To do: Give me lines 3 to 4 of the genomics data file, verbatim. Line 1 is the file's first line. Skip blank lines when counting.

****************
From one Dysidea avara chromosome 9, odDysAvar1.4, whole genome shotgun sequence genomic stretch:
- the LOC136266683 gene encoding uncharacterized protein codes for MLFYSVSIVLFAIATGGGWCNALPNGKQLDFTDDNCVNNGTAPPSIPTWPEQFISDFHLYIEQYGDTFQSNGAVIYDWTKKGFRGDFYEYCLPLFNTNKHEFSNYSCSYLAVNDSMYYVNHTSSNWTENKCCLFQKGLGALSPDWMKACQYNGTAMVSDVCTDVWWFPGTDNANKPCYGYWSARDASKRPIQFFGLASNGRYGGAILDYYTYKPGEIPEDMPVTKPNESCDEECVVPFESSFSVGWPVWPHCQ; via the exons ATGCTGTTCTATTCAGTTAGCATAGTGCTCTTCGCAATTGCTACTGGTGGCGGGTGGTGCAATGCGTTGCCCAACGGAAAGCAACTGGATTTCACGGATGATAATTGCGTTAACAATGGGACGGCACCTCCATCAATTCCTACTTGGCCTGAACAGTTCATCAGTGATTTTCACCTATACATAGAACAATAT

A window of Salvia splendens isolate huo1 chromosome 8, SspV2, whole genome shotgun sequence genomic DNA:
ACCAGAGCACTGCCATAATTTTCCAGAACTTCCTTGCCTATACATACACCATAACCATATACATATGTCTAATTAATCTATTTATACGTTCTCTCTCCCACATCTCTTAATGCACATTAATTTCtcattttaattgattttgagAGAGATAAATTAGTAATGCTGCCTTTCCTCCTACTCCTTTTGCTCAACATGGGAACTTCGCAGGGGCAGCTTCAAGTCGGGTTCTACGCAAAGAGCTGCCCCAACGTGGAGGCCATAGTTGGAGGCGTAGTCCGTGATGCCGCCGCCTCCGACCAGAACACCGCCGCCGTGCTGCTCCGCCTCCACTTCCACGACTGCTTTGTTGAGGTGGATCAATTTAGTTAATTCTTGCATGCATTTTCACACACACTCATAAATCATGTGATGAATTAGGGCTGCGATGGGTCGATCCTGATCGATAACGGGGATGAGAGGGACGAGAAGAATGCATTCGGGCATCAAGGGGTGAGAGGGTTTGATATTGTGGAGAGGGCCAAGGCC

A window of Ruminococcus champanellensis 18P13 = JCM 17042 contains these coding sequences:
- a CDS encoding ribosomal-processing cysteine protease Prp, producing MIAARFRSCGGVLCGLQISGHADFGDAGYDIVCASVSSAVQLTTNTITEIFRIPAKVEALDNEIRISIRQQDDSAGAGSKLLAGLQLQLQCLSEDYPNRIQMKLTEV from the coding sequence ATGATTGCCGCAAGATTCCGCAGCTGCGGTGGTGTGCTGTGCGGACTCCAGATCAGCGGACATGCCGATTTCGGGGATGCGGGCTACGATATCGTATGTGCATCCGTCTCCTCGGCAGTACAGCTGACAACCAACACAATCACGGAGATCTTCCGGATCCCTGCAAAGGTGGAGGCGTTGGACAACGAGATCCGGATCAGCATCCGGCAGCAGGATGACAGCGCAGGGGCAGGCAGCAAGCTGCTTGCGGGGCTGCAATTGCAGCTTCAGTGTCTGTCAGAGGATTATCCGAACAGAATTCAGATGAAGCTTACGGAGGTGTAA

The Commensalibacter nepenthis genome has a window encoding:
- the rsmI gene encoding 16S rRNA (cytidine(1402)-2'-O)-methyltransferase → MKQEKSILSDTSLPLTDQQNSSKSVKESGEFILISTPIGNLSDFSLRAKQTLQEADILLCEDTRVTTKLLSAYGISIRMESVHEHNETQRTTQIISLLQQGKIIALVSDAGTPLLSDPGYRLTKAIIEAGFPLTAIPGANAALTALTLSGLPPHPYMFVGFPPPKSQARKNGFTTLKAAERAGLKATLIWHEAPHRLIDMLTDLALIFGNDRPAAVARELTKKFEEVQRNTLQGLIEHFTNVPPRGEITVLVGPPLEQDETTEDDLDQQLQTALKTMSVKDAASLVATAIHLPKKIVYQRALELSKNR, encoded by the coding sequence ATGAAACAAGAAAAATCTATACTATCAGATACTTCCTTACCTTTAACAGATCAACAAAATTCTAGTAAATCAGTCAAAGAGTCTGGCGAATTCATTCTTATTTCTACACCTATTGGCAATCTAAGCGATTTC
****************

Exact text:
A window of Salvia splendens isolate huo1 chromosome 8, SspV2, whole genome shotgun sequence genomic DNA:
ACCAGAGCACTGCCATAATTTTCCAGAACTTCCTTGCCTATACATACACCATAACCATATACATATGTCTAATTAATCTATTTATACGTTCTCTCTCCCACATCTCTTAATGCACATTAATTTCtcattttaattgattttgagAGAGATAAATTAGTAATGCTGCCTTTCCTCCTACTCCTTTTGCTCAACATGGGAACTTCGCAGGGGCAGCTTCAAGTCGGGTTCTACGCAAAGAGCTGCCCCAACGTGGAGGCCATAGTTGGAGGCGTAGTCCGTGATGCCGCCGCCTCCGACCAGAACACCGCCGCCGTGCTGCTCCGCCTCCACTTCCACGACTGCTTTGTTGAGGTGGATCAATTTAGTTAATTCTTGCATGCATTTTCACACACACTCATAAATCATGTGATGAATTAGGGCTGCGATGGGTCGATCCTGATCGATAACGGGGATGAGAGGGACGAGAAGAATGCATTCGGGCATCAAGGGGTGAGAGGGTTTGATATTGTGGAGAGGGCCAAGGCC